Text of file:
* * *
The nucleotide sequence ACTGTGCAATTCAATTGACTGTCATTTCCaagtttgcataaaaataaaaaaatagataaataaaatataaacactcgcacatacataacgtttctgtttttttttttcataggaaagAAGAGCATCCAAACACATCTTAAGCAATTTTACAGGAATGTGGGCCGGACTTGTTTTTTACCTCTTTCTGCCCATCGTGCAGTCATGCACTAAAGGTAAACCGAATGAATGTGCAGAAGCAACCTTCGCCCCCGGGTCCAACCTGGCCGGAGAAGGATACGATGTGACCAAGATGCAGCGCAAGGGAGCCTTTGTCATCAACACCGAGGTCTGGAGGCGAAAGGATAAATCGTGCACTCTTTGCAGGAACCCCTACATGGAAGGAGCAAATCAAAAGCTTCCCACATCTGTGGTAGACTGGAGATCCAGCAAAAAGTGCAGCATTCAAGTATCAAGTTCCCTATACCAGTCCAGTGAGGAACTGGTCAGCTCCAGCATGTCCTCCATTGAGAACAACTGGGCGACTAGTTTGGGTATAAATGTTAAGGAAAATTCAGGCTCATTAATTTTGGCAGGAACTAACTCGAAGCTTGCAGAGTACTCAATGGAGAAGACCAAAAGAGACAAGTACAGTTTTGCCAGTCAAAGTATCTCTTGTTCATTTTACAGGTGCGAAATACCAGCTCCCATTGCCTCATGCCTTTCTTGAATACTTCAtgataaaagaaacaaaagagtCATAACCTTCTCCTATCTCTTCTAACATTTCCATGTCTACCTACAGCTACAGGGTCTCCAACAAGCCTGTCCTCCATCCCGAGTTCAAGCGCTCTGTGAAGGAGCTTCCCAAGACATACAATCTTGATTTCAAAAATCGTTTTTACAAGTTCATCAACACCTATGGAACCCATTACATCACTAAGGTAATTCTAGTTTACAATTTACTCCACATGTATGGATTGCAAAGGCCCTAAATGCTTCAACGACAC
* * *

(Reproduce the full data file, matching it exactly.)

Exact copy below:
The nucleotide sequence ACTGTGCAATTCAATTGACTGTCATTTCCaagtttgcataaaaataaaaaaatagataaataaaatataaacactcgcacatacataacgtttctgtttttttttttcataggaaagAAGAGCATCCAAACACATCTTAAGCAATTTTACAGGAATGTGGGCCGGACTTGTTTTTTACCTCTTTCTGCCCATCGTGCAGTCATGCACTAAAGGTAAACCGAATGAATGTGCAGAAGCAACCTTCGCCCCCGGGTCCAACCTGGCCGGAGAAGGATACGATGTGACCAAGATGCAGCGCAAGGGAGCCTTTGTCATCAACACCGAGGTCTGGAGGCGAAAGGATAAATCGTGCACTCTTTGCAGGAACCCCTACATGGAAGGAGCAAATCAAAAGCTTCCCACATCTGTGGTAGACTGGAGATCCAGCAAAAAGTGCAGCATTCAAGTATCAAGTTCCCTATACCAGTCCAGTGAGGAACTGGTCAGCTCCAGCATGTCCTCCATTGAGAACAACTGGGCGACTAGTTTGGGTATAAATGTTAAGGAAAATTCAGGCTCATTAATTTTGGCAGGAACTAACTCGAAGCTTGCAGAGTACTCAATGGAGAAGACCAAAAGAGACAAGTACAGTTTTGCCAGTCAAAGTATCTCTTGTTCATTTTACAGGTGCGAAATACCAGCTCCCATTGCCTCATGCCTTTCTTGAATACTTCAtgataaaagaaacaaaagagtCATAACCTTCTCCTATCTCTTCTAACATTTCCATGTCTACCTACAGCTACAGGGTCTCCAACAAGCCTGTCCTCCATCCCGAGTTCAAGCGCTCTGTGAAGGAGCTTCCCAAGACATACAATCTTGATTTCAAAAATCGTTTTTACAAGTTCATCAACACCTATGGAACCCATTACATCACTAAGGTAATTCTAGTTTACAATTTACTCCACATGTATGGATTGCAAAGGCCCTAAATGCTTCAACGACAC